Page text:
After Vladimir Putin’s shooting himself in the foot with his bungled invasion of Ukraine, President Xi Jinping’s sudden lock down of 25 million people in Shanghai looks like an equally ill-conceived, arrogant decision.
Despite the harsh controls, social media accounts have smuggled out signs of dissent and despair at the consequences in the mega-city.
Party officials have been harangued by hungry residents on what would usually be PR-friendly staged inspections. Someone even put an open empty fridge on their balcony to show the desperation of hunger.
Chinese authorities have proven mightily efficient at locking people up, less effective at keeping them fed or providing prescriptions to those sealed in at home.
The pandemic brought out the inner authoritarian in otherwise apparently liberal democratic governments so it was no surprise that Beijing’s Communists led the charge for stringent lockdowns even keeping essential staff like pharmacists at home. But Xi’s affinity for such rigid control measures goes beyond the pandemic hysteria which gripped Western leaders.
At first in early 2020, whatever the cause of the Covid outbreak, China’s combination of a profit-driven economic model inside a system of totalitarian social control seemed equipped to control it. From Wuhan to Whitehall, mandarins all became Chinese overnight.
Yet now, two years on, President Xi’s legitimacy is on the line. Even his dictatorship operates a kind of social contract. If people keep their noses out of politics and applaud on cue, they can get on with their own lives and work.
Now China’s export-orientated economy is stalled by Xi’s obsession with Zero Covid.
To paraphrase Lenin, Xi’s attitude seems to be “Prosperity is good, but control is better”. The Chinese Communist way of handling recurrence of Covid is to inflict recession on its previously booming economy.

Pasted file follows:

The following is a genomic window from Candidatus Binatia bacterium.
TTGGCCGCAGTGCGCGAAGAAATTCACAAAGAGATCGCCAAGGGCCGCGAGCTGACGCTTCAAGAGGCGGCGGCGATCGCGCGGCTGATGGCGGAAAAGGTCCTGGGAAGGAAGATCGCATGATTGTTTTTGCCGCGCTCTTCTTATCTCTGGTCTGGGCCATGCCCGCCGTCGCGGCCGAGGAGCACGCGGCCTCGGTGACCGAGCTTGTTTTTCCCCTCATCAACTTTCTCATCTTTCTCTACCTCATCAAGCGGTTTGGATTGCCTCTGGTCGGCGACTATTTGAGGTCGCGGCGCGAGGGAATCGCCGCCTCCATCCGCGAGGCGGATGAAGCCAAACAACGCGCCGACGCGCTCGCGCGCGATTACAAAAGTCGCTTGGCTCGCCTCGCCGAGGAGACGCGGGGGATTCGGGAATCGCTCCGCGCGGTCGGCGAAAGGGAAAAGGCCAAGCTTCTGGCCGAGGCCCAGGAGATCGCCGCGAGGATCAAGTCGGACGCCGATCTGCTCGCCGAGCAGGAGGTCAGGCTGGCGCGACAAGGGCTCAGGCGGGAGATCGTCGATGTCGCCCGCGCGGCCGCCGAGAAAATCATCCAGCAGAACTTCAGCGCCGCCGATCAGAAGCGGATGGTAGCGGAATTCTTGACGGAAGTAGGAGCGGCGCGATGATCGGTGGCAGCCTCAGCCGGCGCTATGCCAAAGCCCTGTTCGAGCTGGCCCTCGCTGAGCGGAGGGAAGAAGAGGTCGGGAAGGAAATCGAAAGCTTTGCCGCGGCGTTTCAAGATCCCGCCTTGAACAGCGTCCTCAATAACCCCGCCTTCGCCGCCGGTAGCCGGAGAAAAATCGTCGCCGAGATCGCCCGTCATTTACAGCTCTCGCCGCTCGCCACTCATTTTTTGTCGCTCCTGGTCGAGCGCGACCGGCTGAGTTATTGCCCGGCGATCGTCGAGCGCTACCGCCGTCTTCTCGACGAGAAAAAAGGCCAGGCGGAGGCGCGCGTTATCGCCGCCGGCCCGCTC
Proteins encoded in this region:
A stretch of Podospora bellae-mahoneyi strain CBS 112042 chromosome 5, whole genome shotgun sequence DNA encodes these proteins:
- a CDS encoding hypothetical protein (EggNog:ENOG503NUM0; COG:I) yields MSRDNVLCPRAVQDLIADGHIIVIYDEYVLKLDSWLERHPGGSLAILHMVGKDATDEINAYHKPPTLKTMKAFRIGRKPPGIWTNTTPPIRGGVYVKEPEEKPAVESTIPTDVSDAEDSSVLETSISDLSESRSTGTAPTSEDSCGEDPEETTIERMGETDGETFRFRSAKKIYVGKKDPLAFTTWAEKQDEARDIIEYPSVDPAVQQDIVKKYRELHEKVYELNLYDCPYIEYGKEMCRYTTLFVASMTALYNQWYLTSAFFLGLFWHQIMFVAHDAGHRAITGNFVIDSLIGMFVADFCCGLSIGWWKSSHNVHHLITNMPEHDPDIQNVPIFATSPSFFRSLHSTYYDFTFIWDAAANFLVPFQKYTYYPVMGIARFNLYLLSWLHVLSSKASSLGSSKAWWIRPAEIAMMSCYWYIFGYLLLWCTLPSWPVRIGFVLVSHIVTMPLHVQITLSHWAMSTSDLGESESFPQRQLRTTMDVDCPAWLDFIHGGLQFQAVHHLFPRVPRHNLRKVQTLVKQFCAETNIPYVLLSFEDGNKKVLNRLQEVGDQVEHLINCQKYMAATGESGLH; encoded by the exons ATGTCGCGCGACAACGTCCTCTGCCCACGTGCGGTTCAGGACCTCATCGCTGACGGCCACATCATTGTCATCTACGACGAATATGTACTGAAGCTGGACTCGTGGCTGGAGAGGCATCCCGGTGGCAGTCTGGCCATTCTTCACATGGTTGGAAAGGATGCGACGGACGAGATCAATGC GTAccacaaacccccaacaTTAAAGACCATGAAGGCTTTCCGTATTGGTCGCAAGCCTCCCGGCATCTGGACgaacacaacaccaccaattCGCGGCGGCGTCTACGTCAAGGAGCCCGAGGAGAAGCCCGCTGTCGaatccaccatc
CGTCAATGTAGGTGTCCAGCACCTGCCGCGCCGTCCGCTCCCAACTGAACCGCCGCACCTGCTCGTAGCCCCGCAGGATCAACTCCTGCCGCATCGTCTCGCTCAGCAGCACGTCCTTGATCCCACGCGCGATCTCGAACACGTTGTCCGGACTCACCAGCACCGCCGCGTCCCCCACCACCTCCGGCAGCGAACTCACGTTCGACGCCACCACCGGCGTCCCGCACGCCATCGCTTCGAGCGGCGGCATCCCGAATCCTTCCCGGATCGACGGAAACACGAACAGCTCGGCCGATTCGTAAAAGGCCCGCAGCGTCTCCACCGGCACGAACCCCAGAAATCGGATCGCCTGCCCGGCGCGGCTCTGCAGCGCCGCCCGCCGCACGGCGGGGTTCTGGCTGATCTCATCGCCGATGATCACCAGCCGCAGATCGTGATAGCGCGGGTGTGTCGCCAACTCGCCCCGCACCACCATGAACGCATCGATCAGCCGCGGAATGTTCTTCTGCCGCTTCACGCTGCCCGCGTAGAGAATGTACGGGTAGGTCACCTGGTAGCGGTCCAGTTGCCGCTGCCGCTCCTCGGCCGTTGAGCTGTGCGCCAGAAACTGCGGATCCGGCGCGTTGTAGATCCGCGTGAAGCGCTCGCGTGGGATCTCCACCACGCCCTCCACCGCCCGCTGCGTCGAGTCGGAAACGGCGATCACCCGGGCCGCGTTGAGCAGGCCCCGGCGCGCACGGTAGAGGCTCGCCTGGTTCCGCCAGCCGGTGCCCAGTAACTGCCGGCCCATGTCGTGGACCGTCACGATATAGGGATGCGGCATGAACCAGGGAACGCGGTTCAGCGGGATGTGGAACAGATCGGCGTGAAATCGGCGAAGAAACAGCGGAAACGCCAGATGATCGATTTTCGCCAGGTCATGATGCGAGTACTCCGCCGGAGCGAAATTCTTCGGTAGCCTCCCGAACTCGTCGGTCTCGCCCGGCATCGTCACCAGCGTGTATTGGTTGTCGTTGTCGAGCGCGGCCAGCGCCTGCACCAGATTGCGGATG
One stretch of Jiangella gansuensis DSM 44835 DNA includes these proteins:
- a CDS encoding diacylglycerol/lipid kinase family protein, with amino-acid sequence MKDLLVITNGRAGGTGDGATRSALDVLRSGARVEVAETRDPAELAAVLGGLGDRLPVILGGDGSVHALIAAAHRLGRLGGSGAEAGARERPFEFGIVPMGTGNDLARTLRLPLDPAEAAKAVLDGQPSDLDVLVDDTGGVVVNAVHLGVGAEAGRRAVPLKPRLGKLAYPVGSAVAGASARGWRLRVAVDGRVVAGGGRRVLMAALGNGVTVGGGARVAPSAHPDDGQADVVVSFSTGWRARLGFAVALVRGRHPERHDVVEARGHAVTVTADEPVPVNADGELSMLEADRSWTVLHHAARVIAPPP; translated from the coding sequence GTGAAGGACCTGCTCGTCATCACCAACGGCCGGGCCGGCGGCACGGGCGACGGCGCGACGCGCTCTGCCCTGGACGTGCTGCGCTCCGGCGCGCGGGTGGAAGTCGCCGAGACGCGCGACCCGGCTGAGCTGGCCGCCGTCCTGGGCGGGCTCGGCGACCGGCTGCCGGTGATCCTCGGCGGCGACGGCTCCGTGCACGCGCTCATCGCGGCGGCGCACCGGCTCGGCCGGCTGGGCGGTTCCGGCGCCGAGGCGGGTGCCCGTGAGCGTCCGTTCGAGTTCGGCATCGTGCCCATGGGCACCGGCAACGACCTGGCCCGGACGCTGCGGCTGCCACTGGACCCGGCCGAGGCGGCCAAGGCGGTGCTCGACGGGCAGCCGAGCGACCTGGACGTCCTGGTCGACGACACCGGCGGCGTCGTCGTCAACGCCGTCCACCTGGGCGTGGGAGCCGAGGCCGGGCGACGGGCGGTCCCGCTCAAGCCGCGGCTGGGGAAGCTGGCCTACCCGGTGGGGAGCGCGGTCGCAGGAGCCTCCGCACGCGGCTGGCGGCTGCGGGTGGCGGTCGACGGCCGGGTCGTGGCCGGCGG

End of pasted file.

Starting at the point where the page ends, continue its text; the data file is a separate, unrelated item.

This affects all of us. Beyond Shanghai’s famous Bund, countless container ships and cargo vessels are riding at anchor unable to deliver raw materials or take on board export goods. This is an own goal for China’s economy but a hit to global supply chains.
There is Maoist method in Xi’s apparent economic madness. The West in particular is re-orientating itself away from Chinese products. But President Xi’s policies at home seem to be pushing the West to find alternative suppliers.
It is almost as if autarky may be Xi’s new strategic goal. Relying on resource-rich anti-Western states like Russia for raw materials, Xi seems to be turning China inward. He is not abandoning the mixture of Maoism and the market dominant since the early 1980s but maybe he is adopting “Capitalism in one country”.
Xi’s China will promote internal consumption as the engine of growth over foreign trade.
This inward turn risks alienating powerful interest groups inside the Communist Party, not least in Shanghai’s well-connected business elite. In fact, from top to bottom in that mega-trading city, people stand to lose badly from Xi’s control-freak approach to public health and the economy.
Let’s not forget Shanghai’s tradition of revolutionary turbulence. It was the Communist Party’s first stronghold in the 1920s. It gave birth to the most radical groups in the Cultural Revolution in the 1960s. If there is anywhere in China where popular resentment could bubble up into open protest it is Shanghai.
If local Party big wigs, Xi’s rivals, sense that they could use public dissent to undermine his grip on power on the back of a mishandled lockdown, the ingredients for a crisis would fall into place.
Splits in the Party elite are the only way the Communists’ control in China will be challenged effectively. Xi Jinping’s misfiring attempt to use the pandemic to tighten his grip on the country could actually unleash political opposition. Protest can be infectious too.